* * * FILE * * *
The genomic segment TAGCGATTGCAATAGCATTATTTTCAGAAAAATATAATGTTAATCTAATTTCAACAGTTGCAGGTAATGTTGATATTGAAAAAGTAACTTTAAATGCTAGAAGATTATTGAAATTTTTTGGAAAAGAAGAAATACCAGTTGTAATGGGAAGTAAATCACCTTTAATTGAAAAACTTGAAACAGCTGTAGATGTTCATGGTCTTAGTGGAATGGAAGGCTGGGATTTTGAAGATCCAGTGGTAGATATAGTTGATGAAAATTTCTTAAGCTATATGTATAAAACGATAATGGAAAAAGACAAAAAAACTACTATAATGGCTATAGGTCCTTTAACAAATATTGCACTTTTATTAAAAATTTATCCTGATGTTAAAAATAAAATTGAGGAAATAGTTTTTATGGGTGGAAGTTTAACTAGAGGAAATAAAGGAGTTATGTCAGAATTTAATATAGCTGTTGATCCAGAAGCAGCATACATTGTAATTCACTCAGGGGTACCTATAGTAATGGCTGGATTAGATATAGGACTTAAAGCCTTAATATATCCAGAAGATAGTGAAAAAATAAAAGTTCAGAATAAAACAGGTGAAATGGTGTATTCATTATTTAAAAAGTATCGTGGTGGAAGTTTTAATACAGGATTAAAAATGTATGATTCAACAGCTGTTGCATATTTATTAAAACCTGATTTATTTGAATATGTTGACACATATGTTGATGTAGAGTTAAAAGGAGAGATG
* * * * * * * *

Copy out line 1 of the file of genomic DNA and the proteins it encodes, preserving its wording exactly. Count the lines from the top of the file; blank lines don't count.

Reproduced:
The genomic segment TAGCGATTGCAATAGCATTATTTTCAGAAAAATATAATGTTAATCTAATTTCAACAGTTGCAGGTAATGTTGATATTGAAAAAGTAACTTTAAATGCTAGAAGATTATTGAAATTTTTTGGAAAAGAAGAAATACCAGTTGTAATGGGAAGTAAATCACCTTTAATTGAAAAACTTGAAACAGCTGTAGATGTTCATGGTCTTAGTGGAATGGAAGGCTGGGATTTTGAAGATCCAGTGGTAGATATAGTTGATGAAAATTTCTTAAGCTATATGTATAAAACGATAATGGAAAAAGACAAAAAAACTACTATAATGGCTATAGGTCCTTTAACAAATATTGCACTTTTATTAAAAATTTATCCTGATGTTAAAAATAAAATTGAGGAAATAGTTTTTATGGGTGGAAGTTTAACTAGAGGAAATAAAGGAGTTATGTCAGAATTTAATATAGCTGTTGATCCAGAAGCAGCATACATTGTAATTCACTCAGGGGTACCTATAGTAATGGCTGGATTAGATATAGGACTTAAAGCCTTAATATATCCAGAAGATAGTGAAAAAATAAAAGTTCAGAATAAAACAGGTGAAATGGTGTATTCATTATTTAAAAAGTATCGTGGTGGAAGTTTTAATACAGGATTAAAAATGTATGATTCAACAGCTGTTGCATATTTATTAAAACCTGATTTATTTGAATATGTTGACACATATGTTGATGTAGAGTTAAAAGGAGAGATG